Jul 13, 2011, 9:15 AM EDT
Drew Doughty‘s future with the Los Angeles Kings has been delayed as he waits a new contract as a restricted free agent. As one of the top young defensemen in the league, Doughty’s got a lot going for him and the future of the Kings’ blue line. Of course, trying to get a franchise defenseman locked up to a long term deal is easier said than done.
The market for defensemen got out of whack this summer thanks to deals given out to guys like Christian Ehrhoff (10 years, $40 million to Buffalo) and Steve Montador (four years, $11 million) so the price for a 21 year-old former Norris Trophy finalist would seem to be astronomical.
For Doughty, however, his future lies in the hands of GM Dean Lombardi and the rest of Kings management. The Los Angeles Times’ Helene Elliott has the story from L.A. about how offers are being passed back and forth between the two sides but ultimately it’s all on the Kings’ shoulders to get a deal done.
Don Meehan, who teams with Mark Guy in representing Doughty, said Tuesday he hadn’t spoken to the Kings about Doughty since June 23. Meehan said he assumed the Kings were focusing on their trade for Mike Richards and (ultimately futile) pursuit of free agent Brad Richards, but those deals are long done.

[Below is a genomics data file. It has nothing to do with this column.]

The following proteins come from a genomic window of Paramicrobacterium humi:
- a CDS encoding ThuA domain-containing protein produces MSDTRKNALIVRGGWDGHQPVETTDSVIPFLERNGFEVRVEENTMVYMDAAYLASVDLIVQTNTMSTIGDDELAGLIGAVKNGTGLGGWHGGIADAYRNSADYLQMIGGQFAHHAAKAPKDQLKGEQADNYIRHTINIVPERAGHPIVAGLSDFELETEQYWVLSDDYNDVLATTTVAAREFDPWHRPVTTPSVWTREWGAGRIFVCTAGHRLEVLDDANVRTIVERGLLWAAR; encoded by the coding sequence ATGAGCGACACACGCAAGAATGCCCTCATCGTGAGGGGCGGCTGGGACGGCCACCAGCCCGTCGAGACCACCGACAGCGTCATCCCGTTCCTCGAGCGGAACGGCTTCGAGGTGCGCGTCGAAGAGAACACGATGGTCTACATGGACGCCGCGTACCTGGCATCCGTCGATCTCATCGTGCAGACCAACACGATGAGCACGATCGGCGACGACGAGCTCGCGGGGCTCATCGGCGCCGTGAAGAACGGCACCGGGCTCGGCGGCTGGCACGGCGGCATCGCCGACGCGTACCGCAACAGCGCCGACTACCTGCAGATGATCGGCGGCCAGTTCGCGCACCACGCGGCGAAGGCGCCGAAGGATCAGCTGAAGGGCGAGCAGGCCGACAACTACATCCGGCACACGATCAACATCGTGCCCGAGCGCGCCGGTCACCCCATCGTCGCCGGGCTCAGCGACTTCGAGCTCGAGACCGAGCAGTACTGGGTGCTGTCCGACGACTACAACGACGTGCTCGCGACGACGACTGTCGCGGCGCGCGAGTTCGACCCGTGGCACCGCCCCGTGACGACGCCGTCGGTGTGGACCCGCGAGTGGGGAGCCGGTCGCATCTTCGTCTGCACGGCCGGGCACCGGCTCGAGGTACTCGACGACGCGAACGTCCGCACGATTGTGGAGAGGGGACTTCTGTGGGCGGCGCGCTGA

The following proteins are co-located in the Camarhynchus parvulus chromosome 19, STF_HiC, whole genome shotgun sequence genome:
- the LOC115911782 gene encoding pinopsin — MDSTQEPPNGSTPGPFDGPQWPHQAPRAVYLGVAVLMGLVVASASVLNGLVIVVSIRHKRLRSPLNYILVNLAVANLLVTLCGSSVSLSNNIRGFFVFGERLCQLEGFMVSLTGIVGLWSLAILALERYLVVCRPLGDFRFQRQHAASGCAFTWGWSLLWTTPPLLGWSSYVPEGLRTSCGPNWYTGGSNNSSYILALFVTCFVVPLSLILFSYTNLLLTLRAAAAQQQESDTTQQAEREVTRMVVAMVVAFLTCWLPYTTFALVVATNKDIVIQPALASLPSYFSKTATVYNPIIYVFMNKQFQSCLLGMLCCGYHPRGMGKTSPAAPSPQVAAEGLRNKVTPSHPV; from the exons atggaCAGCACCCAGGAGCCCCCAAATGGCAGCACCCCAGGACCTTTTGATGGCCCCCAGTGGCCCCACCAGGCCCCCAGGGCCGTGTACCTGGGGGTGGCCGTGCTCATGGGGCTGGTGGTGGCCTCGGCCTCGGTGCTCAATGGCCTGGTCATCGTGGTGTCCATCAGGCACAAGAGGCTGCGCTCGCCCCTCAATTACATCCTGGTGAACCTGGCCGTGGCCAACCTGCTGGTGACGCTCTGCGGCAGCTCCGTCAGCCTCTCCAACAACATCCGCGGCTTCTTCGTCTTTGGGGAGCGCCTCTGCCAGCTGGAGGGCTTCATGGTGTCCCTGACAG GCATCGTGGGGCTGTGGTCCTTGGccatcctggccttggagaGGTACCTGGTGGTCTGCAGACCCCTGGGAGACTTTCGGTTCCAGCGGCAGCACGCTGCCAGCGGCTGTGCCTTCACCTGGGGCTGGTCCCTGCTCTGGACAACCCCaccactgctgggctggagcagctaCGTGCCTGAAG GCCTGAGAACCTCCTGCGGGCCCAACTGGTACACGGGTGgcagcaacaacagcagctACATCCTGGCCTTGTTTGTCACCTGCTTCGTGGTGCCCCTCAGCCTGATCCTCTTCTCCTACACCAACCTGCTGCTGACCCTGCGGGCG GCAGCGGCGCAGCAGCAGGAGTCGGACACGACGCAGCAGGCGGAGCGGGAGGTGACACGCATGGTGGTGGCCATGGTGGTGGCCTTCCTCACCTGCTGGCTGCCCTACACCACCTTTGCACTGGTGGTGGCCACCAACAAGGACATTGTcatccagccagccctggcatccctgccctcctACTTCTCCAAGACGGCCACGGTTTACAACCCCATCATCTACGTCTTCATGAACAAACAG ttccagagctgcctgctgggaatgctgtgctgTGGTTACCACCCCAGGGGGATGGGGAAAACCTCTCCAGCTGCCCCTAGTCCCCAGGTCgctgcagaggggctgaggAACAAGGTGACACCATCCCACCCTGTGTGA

It’s believed the Kings are offering up to nine years at more than $6.5 million per year.
“I think he’d be happy to stay if we agree upon terms that are acceptable to him,” Meehan said. “And those are our instructions, to negotiate with L.A. on that basis to secure something that he’d be happy with.”
A nine-year deal like that would cost the Kings at least $58.5 million over that span. A deal like that would also keep Doughty in Los Angeles until he’s 30 and ensure that the Kings keep him locked up well into his prime and into his first few years where he could be an unrestricted free agent. To get through that the Kings would have to pay up a bit more, but on the upside they’d get the long term deal they’re looking for and find a way to help keep the salary cap hit down.
No matter how things get worked out, the Kings are going to have to do their part to keep Doughty happy and not prolong his semi-freedom as a restricted free agent. While the prospects aren’t likely that he could be signed to an offer sheet, teams never want to take a chance like that and keep him even the slightest bit available to anyone with the salary space and willingness available to make something drastic happen.
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